Several Republican lawmakers, some in right-wing media and conspiracy theorists have suggested that Ray Epps was a federal informant who cause the Jan. 6 Capitol riot by urging Trump supporters to storm the building in an attempt to discredit the MAGA movement.
Epps, the former head of the Arizona chapter of the Oath Keepers, was caught on video the night before the insurrection encouraging Trump supporters to march on the Capitol. He was also seen on Jan. 6 near rioters as they tore down police barricades.
Allies of Trump in Congress and the media have spent more than a year alleging that Epps works for the federal government and his presence on Jan. 6 shows there was a “deep state” plot to encourage Trump supporters to storm the Capitol.
“Was Ray Epps a fed?” Sen. Ted Cruz asked Assistant FBI Director Jill Sanborn in a congressional hearing on the riot earlier this year, according to Newsweek.
“Even by their own standards, they’re inconsistent because the committee did not send a criminal referral about Ray Epps,” Fox News host Tucker Carlson said this week during his monologue attacking the Jan. 6 committee.
However, the transcript of Epps‘ deposition before the Jan. 6 committee shows that he was just another MAGA supporter who traveled to Washington D.C to stop the certification of Biden’s victory based on lies told by Trump and propagated by people like Carlson and Cruz.
“My wife found out that [their son] was going, and she insisted that I go because there was a lot of hype,” Epps said in his deposition. “There was a lot of stuff going on at the time, so she was worried for his safety, and so we decided to make arrangements so that I could be there.”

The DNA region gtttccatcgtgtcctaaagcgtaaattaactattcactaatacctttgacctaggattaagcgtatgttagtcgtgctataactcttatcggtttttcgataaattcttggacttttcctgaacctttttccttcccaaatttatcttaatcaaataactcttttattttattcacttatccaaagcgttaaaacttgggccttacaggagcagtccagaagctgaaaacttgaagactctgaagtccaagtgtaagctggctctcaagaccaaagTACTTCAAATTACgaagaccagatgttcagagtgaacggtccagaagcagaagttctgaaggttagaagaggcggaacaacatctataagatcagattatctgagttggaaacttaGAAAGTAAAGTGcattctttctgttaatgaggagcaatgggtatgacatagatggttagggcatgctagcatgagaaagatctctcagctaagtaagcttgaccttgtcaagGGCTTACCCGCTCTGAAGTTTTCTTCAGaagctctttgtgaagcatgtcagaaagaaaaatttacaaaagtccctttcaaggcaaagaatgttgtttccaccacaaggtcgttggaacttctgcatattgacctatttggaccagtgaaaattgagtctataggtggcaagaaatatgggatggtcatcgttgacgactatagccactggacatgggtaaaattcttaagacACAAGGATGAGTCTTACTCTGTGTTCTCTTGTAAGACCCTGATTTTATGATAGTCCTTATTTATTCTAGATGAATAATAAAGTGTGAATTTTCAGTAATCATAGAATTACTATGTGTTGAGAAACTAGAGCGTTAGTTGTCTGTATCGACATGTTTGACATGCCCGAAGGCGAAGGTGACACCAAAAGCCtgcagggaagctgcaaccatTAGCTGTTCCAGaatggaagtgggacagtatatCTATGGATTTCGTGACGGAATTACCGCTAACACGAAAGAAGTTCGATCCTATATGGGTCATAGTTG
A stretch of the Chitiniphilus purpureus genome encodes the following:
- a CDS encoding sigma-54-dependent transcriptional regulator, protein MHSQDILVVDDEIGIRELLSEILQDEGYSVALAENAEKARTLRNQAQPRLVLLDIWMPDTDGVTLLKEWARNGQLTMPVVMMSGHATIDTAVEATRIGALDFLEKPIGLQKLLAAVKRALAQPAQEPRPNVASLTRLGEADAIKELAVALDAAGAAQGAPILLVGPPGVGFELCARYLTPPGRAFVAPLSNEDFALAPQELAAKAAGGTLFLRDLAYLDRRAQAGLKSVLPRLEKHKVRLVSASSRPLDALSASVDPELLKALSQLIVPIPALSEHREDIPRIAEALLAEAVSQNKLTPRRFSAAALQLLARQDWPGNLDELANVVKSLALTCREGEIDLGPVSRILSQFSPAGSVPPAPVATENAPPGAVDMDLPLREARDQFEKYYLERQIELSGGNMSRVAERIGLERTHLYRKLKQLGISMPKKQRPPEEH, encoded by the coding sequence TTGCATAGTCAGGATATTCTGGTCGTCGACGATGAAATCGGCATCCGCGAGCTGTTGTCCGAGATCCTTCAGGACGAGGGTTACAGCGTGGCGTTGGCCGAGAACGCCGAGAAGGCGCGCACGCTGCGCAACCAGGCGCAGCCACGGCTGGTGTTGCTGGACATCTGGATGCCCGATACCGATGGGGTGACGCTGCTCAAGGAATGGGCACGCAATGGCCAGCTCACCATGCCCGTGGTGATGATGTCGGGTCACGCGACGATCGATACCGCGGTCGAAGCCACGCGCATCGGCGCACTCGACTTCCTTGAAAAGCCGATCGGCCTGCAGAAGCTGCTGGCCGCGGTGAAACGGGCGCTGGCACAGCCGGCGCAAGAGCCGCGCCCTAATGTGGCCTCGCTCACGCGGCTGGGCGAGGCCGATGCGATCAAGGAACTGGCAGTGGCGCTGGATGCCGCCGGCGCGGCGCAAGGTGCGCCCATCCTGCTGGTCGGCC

Epps denied working with law enforcement.
“At any point on January 5th — so we’ve asked you this question about December 27th through January 4th, but now let’s just focus in on January 5th,” the committee asked Epps in his deposition. “Did you coordinate or speak with any law enforcement officials from the FBI?”
“No sir,” Epps responded.
Epps also said he did not coordinate or speak with anyone from the Washington Metropolitan Police Department, the CIA or the National Security Agency.
“Any other law enforcement officials, other than the other folks you mentioned earlier, you might have interacted with at the plaza as you were de-escalating?” the committee asked.
“No, sir,” Epps replied.
Epps also revealed in his deposition that the conspiracy theories ruined his life.
“We had a tour bus come by our home and our business with all these whacked-out people in it,” he said. “There are good people out there that was in Washington. Those aren’t the people that’s coming by our house. This attracts — when they do this sort of thing, this attracts all the crazies out there.”
Epps has not been charged with a crime for Jan. 6 and there’s no evidence to suggest that he went into the Capitol building that day.